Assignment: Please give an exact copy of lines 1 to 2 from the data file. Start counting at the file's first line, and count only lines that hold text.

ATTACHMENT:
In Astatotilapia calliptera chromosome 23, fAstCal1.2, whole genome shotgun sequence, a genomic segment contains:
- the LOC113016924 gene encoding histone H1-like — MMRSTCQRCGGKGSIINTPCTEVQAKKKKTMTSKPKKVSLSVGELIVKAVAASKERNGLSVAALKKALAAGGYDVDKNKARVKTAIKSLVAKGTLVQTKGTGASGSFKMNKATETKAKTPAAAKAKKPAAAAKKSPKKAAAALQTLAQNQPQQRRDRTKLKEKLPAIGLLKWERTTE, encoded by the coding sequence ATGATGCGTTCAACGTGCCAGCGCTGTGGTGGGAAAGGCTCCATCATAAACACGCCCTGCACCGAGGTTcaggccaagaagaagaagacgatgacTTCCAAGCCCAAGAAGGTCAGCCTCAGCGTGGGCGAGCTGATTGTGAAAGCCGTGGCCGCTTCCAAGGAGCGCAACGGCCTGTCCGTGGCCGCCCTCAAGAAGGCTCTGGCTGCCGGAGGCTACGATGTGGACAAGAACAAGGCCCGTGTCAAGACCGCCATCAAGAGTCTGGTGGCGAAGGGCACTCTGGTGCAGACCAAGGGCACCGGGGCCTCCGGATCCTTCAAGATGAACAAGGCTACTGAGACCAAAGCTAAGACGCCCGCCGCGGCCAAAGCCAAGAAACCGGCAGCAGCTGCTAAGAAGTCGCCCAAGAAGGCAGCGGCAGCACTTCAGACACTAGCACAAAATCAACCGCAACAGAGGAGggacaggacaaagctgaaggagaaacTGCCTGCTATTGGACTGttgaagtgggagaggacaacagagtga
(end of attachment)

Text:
In Astatotilapia calliptera chromosome 23, fAstCal1.2, whole genome shotgun sequence, a genomic segment contains:
- the LOC113016924 gene encoding histone H1-like — MMRSTCQRCGGKGSIINTPCTEVQAKKKKTMTSKPKKVSLSVGELIVKAVAASKERNGLSVAALKKALAAGGYDVDKNKARVKTAIKSLVAKGTLVQTKGTGASGSFKMNKATETKAKTPAAAKAKKPAAAAKKSPKKAAAALQTLAQNQPQQRRDRTKLKEKLPAIGLLKWERTTE, encoded by the coding sequence ATGATGCGTTCAACGTGCCAGCGCTGTGGTGGGAAAGGCTCCATCATAAACACGCCCTGCACCGAGGTTcaggccaagaagaagaagacgatgacTTCCAAGCCCAAGAAGGTCAGCCTCAGCGTGGGCGAGCTGATTGTGAAAGCCGTGGCCGCTTCCAAGGAGCGCAACGGCCTGTCCGTGGCCGCCCTCAAGAAGGCTCTGGCTGCCGGAGGCTACGATGTGGACAAGAACAAGGCCCGTGTCAAGACCGCCATCAAGAGTCTGGTGGCGAAGGGCACTCTGGTGCAGACCAAGGGCACCGGGGCCTCCGGATCCTTCAAGATGAACAAGGCTACTGAGACCAAAGCTAAGACGCCCGCCGCGGCCAAAGCCAAGAAACCGGCAGCAGCTGCTAAGAAGTCGCCCAAGAAGGCAGCGGCAGCACTTCAGACACTAGCACAAAATCAACCGCAACAGAGGAGggacaggacaaagctgaaggagaaacTGCCTGCTATTGGACTGttgaagtgggagaggacaacagagtga